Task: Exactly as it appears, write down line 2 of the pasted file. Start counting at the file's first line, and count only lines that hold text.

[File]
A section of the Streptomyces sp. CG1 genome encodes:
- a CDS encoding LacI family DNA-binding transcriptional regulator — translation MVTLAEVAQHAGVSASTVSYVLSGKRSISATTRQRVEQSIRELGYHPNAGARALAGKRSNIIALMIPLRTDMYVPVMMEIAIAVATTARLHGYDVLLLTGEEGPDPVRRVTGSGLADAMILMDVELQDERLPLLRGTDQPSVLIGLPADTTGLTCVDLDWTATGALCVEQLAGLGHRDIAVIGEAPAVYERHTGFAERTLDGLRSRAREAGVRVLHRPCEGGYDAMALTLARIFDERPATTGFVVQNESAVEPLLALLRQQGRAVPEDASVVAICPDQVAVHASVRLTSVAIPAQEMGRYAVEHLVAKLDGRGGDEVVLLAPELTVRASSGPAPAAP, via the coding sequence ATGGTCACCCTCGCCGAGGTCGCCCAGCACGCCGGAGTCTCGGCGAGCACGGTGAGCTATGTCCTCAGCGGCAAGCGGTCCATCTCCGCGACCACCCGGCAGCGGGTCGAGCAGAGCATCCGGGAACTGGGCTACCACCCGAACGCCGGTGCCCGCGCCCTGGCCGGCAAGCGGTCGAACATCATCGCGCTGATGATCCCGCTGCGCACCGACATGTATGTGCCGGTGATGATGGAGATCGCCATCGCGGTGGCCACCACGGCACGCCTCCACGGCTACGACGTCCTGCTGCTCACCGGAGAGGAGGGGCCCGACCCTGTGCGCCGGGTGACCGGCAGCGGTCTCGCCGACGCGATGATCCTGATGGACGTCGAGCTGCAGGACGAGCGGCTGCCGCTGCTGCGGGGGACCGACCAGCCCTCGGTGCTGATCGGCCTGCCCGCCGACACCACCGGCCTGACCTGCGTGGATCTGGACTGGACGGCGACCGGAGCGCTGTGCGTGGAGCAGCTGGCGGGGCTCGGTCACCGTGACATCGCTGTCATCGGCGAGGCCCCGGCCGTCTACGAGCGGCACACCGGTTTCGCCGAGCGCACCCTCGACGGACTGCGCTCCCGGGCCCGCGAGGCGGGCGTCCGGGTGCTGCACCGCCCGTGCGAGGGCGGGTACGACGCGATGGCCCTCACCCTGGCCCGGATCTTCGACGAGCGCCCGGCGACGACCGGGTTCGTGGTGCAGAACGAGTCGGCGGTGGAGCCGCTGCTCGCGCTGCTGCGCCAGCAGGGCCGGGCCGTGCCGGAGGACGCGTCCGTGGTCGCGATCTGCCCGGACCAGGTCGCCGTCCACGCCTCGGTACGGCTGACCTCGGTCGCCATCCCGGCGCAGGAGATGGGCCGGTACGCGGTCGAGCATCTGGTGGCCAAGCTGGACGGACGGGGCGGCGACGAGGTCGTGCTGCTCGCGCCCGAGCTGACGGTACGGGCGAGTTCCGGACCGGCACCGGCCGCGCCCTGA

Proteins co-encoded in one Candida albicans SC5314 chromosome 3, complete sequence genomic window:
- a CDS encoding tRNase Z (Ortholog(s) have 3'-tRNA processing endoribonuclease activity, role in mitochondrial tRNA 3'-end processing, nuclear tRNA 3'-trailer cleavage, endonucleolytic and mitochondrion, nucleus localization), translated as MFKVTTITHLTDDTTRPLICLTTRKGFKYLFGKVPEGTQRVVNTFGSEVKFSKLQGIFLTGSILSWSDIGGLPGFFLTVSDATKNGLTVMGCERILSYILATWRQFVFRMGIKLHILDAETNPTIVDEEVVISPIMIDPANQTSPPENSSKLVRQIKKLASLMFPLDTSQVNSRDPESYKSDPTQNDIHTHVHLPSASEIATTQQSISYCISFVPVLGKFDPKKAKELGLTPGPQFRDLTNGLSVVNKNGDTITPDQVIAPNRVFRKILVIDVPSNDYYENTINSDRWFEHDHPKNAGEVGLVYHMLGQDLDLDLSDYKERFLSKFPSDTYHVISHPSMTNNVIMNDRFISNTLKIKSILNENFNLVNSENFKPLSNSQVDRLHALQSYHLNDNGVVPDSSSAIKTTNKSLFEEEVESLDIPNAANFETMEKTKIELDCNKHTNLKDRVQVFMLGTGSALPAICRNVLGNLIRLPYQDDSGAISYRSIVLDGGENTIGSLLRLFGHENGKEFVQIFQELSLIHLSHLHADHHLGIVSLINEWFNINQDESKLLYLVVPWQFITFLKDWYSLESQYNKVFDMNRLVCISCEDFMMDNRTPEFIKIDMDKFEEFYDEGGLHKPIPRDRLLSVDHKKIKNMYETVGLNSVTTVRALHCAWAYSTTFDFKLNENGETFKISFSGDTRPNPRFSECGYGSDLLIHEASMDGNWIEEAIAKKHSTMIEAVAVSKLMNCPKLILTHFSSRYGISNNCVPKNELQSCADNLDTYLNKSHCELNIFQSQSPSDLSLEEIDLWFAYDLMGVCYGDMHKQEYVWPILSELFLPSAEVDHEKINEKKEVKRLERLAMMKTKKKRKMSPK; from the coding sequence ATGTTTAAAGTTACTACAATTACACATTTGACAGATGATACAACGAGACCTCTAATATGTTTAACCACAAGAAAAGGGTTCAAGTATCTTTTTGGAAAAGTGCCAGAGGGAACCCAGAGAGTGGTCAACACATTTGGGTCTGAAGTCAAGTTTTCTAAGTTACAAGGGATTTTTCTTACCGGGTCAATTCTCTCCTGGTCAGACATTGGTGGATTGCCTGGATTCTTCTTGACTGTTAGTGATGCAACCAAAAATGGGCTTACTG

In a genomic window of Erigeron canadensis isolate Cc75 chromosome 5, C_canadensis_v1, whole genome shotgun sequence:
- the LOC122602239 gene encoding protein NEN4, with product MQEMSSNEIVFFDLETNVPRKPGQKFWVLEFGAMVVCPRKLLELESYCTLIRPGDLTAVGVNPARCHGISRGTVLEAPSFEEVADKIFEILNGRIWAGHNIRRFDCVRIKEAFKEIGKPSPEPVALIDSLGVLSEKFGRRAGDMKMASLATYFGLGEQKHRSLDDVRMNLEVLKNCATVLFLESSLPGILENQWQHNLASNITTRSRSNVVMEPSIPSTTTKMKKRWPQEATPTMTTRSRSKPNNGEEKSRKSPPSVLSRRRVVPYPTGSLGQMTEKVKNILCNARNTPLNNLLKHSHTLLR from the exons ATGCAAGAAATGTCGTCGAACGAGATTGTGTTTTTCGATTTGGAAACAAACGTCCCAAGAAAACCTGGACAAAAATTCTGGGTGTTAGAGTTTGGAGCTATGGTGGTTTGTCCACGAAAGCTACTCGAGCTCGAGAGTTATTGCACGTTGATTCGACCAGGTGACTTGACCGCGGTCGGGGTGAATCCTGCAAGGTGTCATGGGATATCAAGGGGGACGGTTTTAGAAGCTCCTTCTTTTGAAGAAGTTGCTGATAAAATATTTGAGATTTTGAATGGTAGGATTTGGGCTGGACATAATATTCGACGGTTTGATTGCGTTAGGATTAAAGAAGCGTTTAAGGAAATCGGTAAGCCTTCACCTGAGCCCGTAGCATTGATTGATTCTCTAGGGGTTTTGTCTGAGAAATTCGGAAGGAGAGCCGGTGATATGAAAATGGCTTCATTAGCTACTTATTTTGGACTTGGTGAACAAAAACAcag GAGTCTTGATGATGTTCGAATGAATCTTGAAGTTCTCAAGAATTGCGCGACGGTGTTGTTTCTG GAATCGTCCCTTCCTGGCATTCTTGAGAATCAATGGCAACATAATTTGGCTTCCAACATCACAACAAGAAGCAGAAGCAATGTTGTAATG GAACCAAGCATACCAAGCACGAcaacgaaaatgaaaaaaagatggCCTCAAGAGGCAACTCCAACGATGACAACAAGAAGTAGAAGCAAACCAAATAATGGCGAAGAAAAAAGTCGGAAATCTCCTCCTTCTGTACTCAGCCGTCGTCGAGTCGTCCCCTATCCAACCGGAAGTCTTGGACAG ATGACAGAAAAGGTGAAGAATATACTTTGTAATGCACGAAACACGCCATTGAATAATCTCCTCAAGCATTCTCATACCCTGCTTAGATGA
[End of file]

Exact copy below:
- a CDS encoding LacI family DNA-binding transcriptional regulator — translation MVTLAEVAQHAGVSASTVSYVLSGKRSISATTRQRVEQSIRELGYHPNAGARALAGKRSNIIALMIPLRTDMYVPVMMEIAIAVATTARLHGYDVLLLTGEEGPDPVRRVTGSGLADAMILMDVELQDERLPLLRGTDQPSVLIGLPADTTGLTCVDLDWTATGALCVEQLAGLGHRDIAVIGEAPAVYERHTGFAERTLDGLRSRAREAGVRVLHRPCEGGYDAMALTLARIFDERPATTGFVVQNESAVEPLLALLRQQGRAVPEDASVVAICPDQVAVHASVRLTSVAIPAQEMGRYAVEHLVAKLDGRGGDEVVLLAPELTVRASSGPAPAAP, via the coding sequence ATGGTCACCCTCGCCGAGGTCGCCCAGCACGCCGGAGTCTCGGCGAGCACGGTGAGCTATGTCCTCAGCGGCAAGCGGTCCATCTCCGCGACCACCCGGCAGCGGGTCGAGCAGAGCATCCGGGAACTGGGCTACCACCCGAACGCCGGTGCCCGCGCCCTGGCCGGCAAGCGGTCGAACATCATCGCGCTGATGATCCCGCTGCGCACCGACATGTATGTGCCGGTGATGATGGAGATCGCCATCGCGGTGGCCACCACGGCACGCCTCCACGGCTACGACGTCCTGCTGCTCACCGGAGAGGAGGGGCCCGACCCTGTGCGCCGGGTGACCGGCAGCGGTCTCGCCGACGCGATGATCCTGATGGACGTCGAGCTGCAGGACGAGCGGCTGCCGCTGCTGCGGGGGACCGACCAGCCCTCGGTGCTGATCGGCCTGCCCGCCGACACCACCGGCCTGACCTGCGTGGATCTGGACTGGACGGCGACCGGAGCGCTGTGCGTGGAGCAGCTGGCGGGGCTCGGTCACCGTGACATCGCTGTCATCGGCGAGGCCCCGGCCGTCTACGAGCGGCACACCGGTTTCGCCGAGCGCACCCTCGACGGACTGCGCTCCCGGGCCCGCGAGGCGGGCGTCCGGGTGCTGCACCGCCCGTGCGAGGGCGGGTACGACGCGATGGCCCTCACCCTGGCCCGGATCTTCGACGAGCGCCCGGCGACGACCGGGTTCGTGGTGCAGAACGAGTCGGCGGTGGAGCCGCTGCTCGCGCTGCTGCGCCAGCAGGGCCGGGCCGTGCCGGAGGACGCGTCCGTGGTCGCGATCTGCCCGGACCAGGTCGCCGTCCACGCCTCGGTACGGCTGACCTCGGTCGCCATCCCGGCGCAGGAGATGGGCCGGTACGCGGTCGAGCATCTGGTGGCCAAGCTGGACGGACGGGGCGGCGACGAGGTCGTGCTGCTCGCGCCCGAGCTGACGGTACGGGCGAGTTCCGGACCGGCACCGGCCGCGCCCTGA